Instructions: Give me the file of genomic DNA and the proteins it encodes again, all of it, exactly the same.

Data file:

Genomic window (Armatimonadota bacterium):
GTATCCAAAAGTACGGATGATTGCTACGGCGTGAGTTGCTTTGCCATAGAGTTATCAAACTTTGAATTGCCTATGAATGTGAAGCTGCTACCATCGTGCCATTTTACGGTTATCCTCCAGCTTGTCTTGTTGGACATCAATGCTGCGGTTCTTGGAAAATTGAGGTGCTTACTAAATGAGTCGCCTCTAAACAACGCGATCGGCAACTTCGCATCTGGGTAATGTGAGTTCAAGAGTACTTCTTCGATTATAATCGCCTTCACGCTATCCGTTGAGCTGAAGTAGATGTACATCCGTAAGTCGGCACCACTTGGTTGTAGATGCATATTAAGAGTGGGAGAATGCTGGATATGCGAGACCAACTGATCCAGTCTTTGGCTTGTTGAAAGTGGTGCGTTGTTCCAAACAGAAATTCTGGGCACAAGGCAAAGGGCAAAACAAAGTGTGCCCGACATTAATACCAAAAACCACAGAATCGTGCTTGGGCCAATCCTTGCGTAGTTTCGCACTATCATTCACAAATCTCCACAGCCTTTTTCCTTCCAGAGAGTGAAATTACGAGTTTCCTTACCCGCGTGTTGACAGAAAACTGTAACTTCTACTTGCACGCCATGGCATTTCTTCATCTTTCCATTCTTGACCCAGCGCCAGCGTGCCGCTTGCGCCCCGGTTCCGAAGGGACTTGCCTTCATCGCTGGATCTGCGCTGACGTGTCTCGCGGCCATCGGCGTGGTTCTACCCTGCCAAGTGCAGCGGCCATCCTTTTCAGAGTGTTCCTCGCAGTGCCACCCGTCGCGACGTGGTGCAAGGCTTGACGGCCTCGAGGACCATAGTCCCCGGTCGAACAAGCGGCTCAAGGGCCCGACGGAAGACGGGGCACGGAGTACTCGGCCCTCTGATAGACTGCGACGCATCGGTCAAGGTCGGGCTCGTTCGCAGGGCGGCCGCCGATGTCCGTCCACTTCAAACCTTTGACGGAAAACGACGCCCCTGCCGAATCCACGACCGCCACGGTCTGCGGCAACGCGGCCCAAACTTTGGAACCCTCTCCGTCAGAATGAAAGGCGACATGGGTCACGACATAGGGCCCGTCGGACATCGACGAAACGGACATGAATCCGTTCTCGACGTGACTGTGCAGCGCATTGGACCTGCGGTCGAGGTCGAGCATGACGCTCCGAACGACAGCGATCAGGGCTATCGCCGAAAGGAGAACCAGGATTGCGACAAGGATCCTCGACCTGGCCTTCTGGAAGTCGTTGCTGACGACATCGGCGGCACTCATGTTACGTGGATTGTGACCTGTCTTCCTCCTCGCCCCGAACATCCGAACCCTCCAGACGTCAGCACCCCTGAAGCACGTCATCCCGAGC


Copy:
Genomic window (Armatimonadota bacterium):
GTATCCAAAAGTACGGATGATTGCTACGGCGTGAGTTGCTTTGCCATAGAGTTATCAAACTTTGAATTGCCTATGAATGTGAAGCTGCTACCATCGTGCCATTTTACGGTTATCCTCCAGCTTGTCTTGTTGGACATCAATGCTGCGGTTCTTGGAAAATTGAGGTGCTTACTAAATGAGTCGCCTCTAAACAACGCGATCGGCAACTTCGCATCTGGGTAATGTGAGTTCAAGAGTACTTCTTCGATTATAATCGCCTTCACGCTATCCGTTGAGCTGAAGTAGATGTACATCCGTAAGTCGGCACCACTTGGTTGTAGATGCATATTAAGAGTGGGAGAATGCTGGATATGCGAGACCAACTGATCCAGTCTTTGGCTTGTTGAAAGTGGTGCGTTGTTCCAAACAGAAATTCTGGGCACAAGGCAAAGGGCAAAACAAAGTGTGCCCGACATTAATACCAAAAACCACAGAATCGTGCTTGGGCCAATCCTTGCGTAGTTTCGCACTATCATTCACAAATCTCCACAGCCTTTTTCCTTCCAGAGAGTGAAATTACGAGTTTCCTTACCCGCGTGTTGACAGAAAACTGTAACTTCTACTTGCACGCCATGGCATTTCTTCATCTTTCCATTCTTGACCCAGCGCCAGCGTGCCGCTTGCGCCCCGGTTCCGAAGGGACTTGCCTTCATCGCTGGATCTGCGCTGACGTGTCTCGCGGCCATCGGCGTGGTTCTACCCTGCCAAGTGCAGCGGCCATCCTTTTCAGAGTGTTCCTCGCAGTGCCACCCGTCGCGACGTGGTGCAAGGCTTGACGGCCTCGAGGACCATAGTCCCCGGTCGAACAAGCGGCTCAAGGGCCCGACGGAAGACGGGGCACGGAGTACTCGGCCCTCTGATAGACTGCGACGCATCGGTCAAGGTCGGGCTCGTTCGCAGGGCGGCCGCCGATGTCCGTCCACTTCAAACCTTTGACGGAAAACGACGCCCCTGCCGAATCCACGACCGCCACGGTCTGCGGCAACGCGGCCCAAACTTTGGAACCCTCTCCGTCAGAATGAAAGGCGACATGGGTCACGACATAGGGCCCGTCGGACATCGACGAAACGGACATGAATCCGTTCTCGACGTGACTGTGCAGCGCATTGGACCTGCGGTCGAGGTCGAGCATGACGCTCCGAACGACAGCGATCAGGGCTATCGCCGAAAGGAGAACCAGGATTGCGACAAGGATCCTCGACCTGGCCTTCTGGAAGTCGTTGCTGACGACATCGGCGGCACTCATGTTACGTGGATTGTGACCTGTCTTCCTCCTCGCCCCGAACATCCGAACCCTCCAGACGTCAGCACCCCTGAAGCACGTCATCCCGAGC